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Vail will survey voters about possible tax hike issues

Funds would be used for housing, marketing and events

The town of Vail will survey voters this summer to gauge public support for tax increases to fund housing, marketing and events.
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Vail voters in the next couple of weeks will see a survey invitation on their phones. The idea is to gauge interest in possible new funding to help pay for housing, marketing initiatives and events.

The survey will be conducted via text, and run by Magellan Strategies and Summit Information Services. Results will be presented to the Vail Town Council at its Aug. 3 meeting.

Vail Town Council members Tuesday looked over several possible options for questions, each involving a specific new source of revenue.



The biggest single boost — for housing — would come from a 0.5% increase in the town’s sales tax. That tax could raise an estimated $3.5 million per year.

Council members favored that idea, but only if the tax didn’t apply to grocery purchases.



In comparison, a 1 mill property tax increase — roughly $290 for every $1 million of a home’s value — would raise about $1.3 million per year.

Another possible tax, on short-term rentals — which David Flaherty of Summit Information Systems called “potentially popular” — would raise roughly $1.5 million per year, if the tax was 5% of nightly rates.

For marketing and events, possibilities include increasing the town’s lodging tax. The amount of the increase would determine how funds could be used.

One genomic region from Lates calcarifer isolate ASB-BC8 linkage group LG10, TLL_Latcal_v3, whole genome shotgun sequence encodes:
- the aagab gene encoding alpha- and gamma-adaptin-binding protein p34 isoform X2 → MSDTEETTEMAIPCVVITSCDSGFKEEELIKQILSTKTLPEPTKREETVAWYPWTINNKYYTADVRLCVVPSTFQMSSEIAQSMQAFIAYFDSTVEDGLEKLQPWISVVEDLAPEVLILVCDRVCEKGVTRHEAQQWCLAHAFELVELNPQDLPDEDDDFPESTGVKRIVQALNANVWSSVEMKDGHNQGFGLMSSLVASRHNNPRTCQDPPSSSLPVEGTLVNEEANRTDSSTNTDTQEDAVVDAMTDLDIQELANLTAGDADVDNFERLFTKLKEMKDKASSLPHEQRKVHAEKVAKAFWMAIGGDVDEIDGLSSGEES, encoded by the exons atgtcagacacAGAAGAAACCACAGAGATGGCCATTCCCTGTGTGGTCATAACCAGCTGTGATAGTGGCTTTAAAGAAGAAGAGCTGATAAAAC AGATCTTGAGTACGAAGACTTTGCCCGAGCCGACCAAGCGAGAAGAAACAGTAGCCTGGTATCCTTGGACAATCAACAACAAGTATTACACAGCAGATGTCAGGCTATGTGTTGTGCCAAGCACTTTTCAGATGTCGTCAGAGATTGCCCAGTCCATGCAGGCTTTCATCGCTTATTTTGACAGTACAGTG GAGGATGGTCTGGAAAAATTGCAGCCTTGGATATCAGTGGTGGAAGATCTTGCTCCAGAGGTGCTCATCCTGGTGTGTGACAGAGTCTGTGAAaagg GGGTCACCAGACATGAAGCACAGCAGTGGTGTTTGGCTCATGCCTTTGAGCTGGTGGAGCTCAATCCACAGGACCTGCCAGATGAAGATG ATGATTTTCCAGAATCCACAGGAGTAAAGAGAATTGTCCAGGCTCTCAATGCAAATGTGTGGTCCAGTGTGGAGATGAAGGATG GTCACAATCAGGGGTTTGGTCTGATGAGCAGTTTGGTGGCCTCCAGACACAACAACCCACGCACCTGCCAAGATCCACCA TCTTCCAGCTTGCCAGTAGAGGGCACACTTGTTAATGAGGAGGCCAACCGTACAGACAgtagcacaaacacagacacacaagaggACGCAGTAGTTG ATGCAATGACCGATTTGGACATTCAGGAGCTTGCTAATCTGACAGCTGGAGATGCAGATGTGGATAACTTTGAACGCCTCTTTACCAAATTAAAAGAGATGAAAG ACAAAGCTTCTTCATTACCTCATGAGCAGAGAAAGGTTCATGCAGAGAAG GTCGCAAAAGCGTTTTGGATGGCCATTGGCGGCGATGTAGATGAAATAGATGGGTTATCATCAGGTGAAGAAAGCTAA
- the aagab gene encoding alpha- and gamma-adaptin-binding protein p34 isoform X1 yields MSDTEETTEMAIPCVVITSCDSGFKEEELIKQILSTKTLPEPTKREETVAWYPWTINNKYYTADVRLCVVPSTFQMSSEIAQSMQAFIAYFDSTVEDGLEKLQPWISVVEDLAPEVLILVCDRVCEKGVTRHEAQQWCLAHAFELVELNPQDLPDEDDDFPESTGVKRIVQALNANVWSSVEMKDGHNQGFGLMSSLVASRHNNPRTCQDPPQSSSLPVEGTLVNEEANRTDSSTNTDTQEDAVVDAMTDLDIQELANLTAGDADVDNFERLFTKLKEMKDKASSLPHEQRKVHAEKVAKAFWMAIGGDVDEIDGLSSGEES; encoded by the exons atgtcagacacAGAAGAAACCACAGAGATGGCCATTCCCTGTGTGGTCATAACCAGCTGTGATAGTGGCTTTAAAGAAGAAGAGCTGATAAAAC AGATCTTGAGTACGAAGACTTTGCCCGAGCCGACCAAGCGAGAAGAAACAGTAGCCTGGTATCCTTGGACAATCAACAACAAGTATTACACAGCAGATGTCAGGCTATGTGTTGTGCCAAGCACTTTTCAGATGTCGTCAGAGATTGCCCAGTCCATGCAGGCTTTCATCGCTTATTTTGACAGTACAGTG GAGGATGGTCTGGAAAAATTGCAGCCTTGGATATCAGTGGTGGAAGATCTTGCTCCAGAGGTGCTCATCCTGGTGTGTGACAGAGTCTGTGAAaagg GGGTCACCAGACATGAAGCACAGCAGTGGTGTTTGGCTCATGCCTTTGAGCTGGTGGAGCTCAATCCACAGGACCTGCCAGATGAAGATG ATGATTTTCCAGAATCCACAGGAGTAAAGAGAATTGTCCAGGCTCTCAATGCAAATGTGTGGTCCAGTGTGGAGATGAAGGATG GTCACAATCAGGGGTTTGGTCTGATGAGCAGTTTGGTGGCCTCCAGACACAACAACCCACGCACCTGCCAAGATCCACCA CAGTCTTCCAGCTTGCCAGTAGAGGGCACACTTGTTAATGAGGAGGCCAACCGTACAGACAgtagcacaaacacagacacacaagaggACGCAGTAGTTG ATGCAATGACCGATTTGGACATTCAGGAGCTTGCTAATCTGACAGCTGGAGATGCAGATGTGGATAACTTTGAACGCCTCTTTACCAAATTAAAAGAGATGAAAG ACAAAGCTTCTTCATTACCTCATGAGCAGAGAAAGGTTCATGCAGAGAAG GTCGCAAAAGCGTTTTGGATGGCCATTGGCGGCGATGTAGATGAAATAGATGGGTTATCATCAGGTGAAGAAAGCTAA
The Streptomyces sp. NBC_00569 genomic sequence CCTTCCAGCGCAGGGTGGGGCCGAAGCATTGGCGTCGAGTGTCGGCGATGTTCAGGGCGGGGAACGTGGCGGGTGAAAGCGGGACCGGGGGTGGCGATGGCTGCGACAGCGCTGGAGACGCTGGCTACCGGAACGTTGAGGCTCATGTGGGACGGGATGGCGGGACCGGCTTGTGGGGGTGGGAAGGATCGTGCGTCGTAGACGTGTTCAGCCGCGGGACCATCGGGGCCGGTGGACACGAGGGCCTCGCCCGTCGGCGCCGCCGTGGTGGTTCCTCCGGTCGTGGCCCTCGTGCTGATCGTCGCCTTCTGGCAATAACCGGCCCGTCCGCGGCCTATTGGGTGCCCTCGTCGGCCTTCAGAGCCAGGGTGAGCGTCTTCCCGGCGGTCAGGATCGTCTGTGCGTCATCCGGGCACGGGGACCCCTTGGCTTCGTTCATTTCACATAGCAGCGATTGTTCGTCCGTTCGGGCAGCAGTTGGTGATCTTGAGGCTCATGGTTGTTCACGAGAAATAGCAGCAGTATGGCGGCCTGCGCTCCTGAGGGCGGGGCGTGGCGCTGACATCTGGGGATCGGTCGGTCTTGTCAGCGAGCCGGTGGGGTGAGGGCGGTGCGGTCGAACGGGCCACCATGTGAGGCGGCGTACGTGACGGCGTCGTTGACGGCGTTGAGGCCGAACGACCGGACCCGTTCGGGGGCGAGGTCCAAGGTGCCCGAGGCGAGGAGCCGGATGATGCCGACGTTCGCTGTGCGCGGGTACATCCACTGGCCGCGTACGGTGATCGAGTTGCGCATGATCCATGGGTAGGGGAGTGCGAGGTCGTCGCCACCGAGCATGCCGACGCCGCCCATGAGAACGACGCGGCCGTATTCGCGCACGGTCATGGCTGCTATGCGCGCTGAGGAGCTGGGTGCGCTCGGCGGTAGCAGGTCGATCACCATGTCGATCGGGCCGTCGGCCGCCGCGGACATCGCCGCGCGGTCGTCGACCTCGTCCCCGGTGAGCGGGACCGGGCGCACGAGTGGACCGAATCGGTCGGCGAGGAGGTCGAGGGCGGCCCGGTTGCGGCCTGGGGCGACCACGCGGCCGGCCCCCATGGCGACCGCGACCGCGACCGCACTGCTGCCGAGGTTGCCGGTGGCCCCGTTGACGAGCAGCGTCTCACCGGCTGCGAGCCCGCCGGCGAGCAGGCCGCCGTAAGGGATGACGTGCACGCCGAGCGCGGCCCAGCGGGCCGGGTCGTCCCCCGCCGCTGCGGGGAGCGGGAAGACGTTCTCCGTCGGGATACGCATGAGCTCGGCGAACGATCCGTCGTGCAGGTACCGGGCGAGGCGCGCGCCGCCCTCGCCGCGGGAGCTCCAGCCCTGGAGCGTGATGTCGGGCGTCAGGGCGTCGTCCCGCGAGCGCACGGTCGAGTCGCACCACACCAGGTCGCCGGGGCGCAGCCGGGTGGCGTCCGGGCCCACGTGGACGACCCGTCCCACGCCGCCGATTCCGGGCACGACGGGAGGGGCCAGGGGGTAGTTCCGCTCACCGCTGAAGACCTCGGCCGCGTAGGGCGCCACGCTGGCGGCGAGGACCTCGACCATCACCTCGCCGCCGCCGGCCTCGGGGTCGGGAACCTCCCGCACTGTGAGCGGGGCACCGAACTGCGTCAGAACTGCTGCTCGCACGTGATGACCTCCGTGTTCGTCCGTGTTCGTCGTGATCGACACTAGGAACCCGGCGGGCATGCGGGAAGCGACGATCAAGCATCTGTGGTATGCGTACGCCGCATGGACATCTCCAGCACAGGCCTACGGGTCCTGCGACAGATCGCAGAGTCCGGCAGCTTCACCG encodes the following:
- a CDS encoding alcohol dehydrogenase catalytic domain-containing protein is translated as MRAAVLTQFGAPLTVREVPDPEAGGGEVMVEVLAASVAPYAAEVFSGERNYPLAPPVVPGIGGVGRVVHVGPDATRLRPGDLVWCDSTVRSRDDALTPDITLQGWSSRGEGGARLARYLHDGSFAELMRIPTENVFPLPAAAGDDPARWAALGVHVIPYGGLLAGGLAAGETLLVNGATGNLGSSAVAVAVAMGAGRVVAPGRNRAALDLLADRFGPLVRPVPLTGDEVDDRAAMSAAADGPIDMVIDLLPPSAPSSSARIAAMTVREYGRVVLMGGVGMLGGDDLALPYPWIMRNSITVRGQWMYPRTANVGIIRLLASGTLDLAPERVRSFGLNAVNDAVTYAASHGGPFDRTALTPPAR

Doubling the tax from its current 1.4% to 2.8% would raise about $3 million per year. Raising the tax to 3.6% would provide an additional $2 million per year for events.

Council member Kim Langmaid said marketing funds might be an easier sell to voters if the focus shifted from just “destination marketing” and included “destination management.” Management would focus on sustainability and other topics, Langmaid said.

“A combination of marketing and management would be more thoughtful,” Langmaid said.

Vail Economic Development Director Mia Vlaar noted that a dedicated fund for 12-month marketing would allow those efforts to be more “mindful” of environmental and other issues.

Council member Jenn Bruno noted that if the town moves ahead with marketing and not housing funding, people need to be aware of possible costs to the broader economy. Bruno noted that Sedona, Arizona, has stopped marketing its destination because businesses don’t have the staff to take care of more guests.

Mayor Dave Chapin said he favors the higher lodging tax.

“I don’t think tourists look at sales and lodging taxes (when traveling),” Chapin said, adding he favored an increase in the short-term lodging tax.

Town Attorney Matt Mire said an increase in short-term lodging taxes might not have to go to voters for approval, noting there are ways to increase fees instead of raising taxes.

While discussing options, council members said they want to be sure to ask voters about questions with a chance of passing.

Flaherty said the survey over the next couple of weeks will reach more than 50% of the town’s registered voters. The texts will be followed by phone calls, if needed.

Some options

Here’s a look at various ideas for raising permanent funding sources for housing, marketing and events.

• A sales tax increase (housing). Groceries would be exempt.

• A short-term rental tax (housing)

• Lodging tax increase (for marketing and, perhaps, events)

The Vail Town Council will see survey results at its Aug. 3 meeting.


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